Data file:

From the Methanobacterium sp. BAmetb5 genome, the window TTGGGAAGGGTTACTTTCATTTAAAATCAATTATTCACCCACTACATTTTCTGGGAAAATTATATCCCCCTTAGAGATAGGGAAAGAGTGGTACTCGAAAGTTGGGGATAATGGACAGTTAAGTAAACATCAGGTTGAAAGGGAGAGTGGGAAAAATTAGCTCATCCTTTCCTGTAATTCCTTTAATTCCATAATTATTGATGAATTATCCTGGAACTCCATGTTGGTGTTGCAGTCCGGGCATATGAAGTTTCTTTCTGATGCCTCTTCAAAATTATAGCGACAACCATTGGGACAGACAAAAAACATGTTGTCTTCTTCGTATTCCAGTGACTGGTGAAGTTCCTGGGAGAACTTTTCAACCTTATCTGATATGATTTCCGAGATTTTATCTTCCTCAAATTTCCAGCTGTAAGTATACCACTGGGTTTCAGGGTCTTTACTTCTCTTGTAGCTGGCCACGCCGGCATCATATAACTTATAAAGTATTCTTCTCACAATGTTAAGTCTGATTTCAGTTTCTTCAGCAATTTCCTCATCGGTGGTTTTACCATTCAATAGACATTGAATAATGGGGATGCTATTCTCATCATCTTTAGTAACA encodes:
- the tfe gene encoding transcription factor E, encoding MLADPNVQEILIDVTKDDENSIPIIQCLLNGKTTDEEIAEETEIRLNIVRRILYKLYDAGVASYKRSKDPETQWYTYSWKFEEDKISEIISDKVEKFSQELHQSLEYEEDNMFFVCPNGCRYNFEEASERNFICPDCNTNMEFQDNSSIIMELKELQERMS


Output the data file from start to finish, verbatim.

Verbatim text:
From the Methanobacterium sp. BAmetb5 genome, the window TTGGGAAGGGTTACTTTCATTTAAAATCAATTATTCACCCACTACATTTTCTGGGAAAATTATATCCCCCTTAGAGATAGGGAAAGAGTGGTACTCGAAAGTTGGGGATAATGGACAGTTAAGTAAACATCAGGTTGAAAGGGAGAGTGGGAAAAATTAGCTCATCCTTTCCTGTAATTCCTTTAATTCCATAATTATTGATGAATTATCCTGGAACTCCATGTTGGTGTTGCAGTCCGGGCATATGAAGTTTCTTTCTGATGCCTCTTCAAAATTATAGCGACAACCATTGGGACAGACAAAAAACATGTTGTCTTCTTCGTATTCCAGTGACTGGTGAAGTTCCTGGGAGAACTTTTCAACCTTATCTGATATGATTTCCGAGATTTTATCTTCCTCAAATTTCCAGCTGTAAGTATACCACTGGGTTTCAGGGTCTTTACTTCTCTTGTAGCTGGCCACGCCGGCATCATATAACTTATAAAGTATTCTTCTCACAATGTTAAGTCTGATTTCAGTTTCTTCAGCAATTTCCTCATCGGTGGTTTTACCATTCAATAGACATTGAATAATGGGGATGCTATTCTCATCATCTTTAGTAACA encodes:
- the tfe gene encoding transcription factor E, encoding MLADPNVQEILIDVTKDDENSIPIIQCLLNGKTTDEEIAEETEIRLNIVRRILYKLYDAGVASYKRSKDPETQWYTYSWKFEEDKISEIISDKVEKFSQELHQSLEYEEDNMFFVCPNGCRYNFEEASERNFICPDCNTNMEFQDNSSIIMELKELQERMS